Alex Roque

Writer By Night

In Memoriam


“The life of the dead is placed in the memory of the living.” — Marcus Tulius Cicero

Almost exactly a year ago, I made a post on a blog I hardly used, talking about my first funeral since I had decided that I was an atheist. I was raised Catholic, and dealing with funerals and death seemed to have a different feeling to it – they are in a better place, they are with God now, they are with their loved ones, etc.

But when my neighbor from my old neighborhood, who had been like an adopted grandma, passed away, I was hit with the realization that those words didn’t mean to me what they did to everyone else.

That was a very surreal moment. I stood there at the grave site, crying, because to me, there wasn’t a better place, this was it. She was gone. And that was really hard to deal with. I hadn’t been to a funeral in ten years before that, so this is partly why it was all a wave of new emotions.

I bring this up now because this weekend a neighbor where we live now passed away. She was on the first floor of our apartment building, with her porch covered in flowers and little sippers for hummingbirds. She was sitting outside every morning when I walked the dog, and we would always talk, and she was always so sweet.

Her death was unexpected, a seizure that stopped her heart. Her family is distraught, and it’s hard to say anything right at times like this. I feel like all I can do is offer my sympathies and help with anything they need, because saying those words like “She’s in a better place” just doesn’t feel right to say, even though I know it would be a comfort to them.

I’m not sure what the point of this post is, to be honest, except to just ramble a bit on how short life really is, and I feel like I forget that sometimes, and that I need to slow down and enjoy it, and appreciate the time I have with those around me. And everyone else should, too.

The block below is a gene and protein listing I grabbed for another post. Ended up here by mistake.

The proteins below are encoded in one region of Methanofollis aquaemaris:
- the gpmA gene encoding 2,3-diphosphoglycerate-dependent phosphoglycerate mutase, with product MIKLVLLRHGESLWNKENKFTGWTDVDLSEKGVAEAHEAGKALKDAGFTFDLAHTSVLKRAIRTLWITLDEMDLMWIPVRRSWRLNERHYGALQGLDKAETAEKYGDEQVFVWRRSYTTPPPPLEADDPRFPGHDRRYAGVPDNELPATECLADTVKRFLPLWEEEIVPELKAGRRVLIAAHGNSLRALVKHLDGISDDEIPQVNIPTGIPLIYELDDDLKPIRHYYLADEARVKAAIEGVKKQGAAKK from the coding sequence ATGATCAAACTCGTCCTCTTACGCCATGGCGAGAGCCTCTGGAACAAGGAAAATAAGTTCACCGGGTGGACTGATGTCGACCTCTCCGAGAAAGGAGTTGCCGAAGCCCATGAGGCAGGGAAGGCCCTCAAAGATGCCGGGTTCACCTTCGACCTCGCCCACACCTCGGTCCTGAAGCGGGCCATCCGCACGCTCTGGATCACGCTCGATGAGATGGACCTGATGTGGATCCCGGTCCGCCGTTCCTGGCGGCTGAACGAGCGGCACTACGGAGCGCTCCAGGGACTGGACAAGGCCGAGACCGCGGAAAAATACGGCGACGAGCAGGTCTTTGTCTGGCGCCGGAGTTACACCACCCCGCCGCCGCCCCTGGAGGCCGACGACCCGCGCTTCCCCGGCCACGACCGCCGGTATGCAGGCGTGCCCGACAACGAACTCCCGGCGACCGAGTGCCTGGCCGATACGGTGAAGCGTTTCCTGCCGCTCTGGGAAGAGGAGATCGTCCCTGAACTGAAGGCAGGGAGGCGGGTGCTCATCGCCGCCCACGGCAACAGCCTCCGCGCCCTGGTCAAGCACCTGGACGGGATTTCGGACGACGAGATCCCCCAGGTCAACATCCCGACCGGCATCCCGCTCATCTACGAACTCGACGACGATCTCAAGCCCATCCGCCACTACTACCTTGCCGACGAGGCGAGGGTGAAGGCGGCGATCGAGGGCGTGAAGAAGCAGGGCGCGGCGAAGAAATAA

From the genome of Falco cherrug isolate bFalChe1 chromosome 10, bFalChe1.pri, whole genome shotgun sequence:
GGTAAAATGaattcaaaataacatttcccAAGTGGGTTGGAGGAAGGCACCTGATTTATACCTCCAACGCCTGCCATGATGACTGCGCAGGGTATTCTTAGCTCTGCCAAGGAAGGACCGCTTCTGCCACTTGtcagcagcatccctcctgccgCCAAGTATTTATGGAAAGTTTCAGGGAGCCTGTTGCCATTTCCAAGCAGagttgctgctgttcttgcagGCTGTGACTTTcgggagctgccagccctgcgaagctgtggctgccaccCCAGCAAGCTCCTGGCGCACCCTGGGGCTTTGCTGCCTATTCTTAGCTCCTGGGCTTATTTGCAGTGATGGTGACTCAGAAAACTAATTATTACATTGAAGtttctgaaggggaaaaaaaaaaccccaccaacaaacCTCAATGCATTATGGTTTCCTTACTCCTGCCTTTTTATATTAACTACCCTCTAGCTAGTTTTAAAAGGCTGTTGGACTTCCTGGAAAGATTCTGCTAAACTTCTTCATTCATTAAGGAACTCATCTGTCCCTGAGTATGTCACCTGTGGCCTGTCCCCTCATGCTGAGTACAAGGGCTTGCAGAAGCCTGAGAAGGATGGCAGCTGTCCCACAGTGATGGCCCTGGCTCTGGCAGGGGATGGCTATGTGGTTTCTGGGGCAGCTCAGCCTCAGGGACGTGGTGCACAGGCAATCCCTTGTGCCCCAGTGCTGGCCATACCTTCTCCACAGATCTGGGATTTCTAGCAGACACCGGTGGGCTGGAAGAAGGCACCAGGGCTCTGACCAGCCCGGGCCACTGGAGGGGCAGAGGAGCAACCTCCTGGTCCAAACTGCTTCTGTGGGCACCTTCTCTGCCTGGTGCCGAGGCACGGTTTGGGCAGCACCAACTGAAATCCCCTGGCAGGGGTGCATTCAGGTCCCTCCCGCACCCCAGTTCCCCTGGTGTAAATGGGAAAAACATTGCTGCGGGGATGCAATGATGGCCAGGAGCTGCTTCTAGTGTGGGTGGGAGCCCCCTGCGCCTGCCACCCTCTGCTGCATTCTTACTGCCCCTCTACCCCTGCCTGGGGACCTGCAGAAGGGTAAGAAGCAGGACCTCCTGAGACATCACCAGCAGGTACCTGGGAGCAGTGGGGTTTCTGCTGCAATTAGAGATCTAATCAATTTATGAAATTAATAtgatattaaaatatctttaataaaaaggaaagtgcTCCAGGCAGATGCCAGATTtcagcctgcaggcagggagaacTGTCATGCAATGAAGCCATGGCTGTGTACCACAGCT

Rest in Peace, Mimi. We’ll keep taking care of the hummingbirds.


3 thoughts on “In Memoriam

  1. When my dad died two years ago, he was no longer Catholic but that side of the family really *is*. I’m an atheist but I had no say in planning the funeral since I’m out of town and had to fly down for it. It was a small service at the local church and it was extremely religious.

    There were moments when the words “he’s in a better place” made me want to stop and sock people in the face, because no he wasn’t. His death was sudden and he had plans. He had shit to do. He had band practice. That was where he’d have chosen to be, not dead and gone. It’s an incredibly automatic thing people say and it’s probably the least helpful thing I’ve ever heard.

    But at the same time, those platitudes helped my grandma and my dad’s sister, and it was what they needed to hear. So while I disagreed, I managed to keep it to myself, but it’s not something I’d day to anyone else.

    What I’ve learned from my own experiences and talking to other friends, is that best thing you can do for someone is to acknowledge their grief, however you’re comfortable doing so. It can be as simple as “my condolences,” “and I’m sorry for your loss.”

    • Also sorry about your neighbor and my condolences to her friends and family. Life really is so short and it’s something that panics me sometimes, but there’s a lot of truth in making the most of every day. *hugs*

    • I’m so sorry about your dad. :( *hughughug*

      But that’s exactly why I just don’t feel right saying those phrases. I think I will just stick with offering condolescences.

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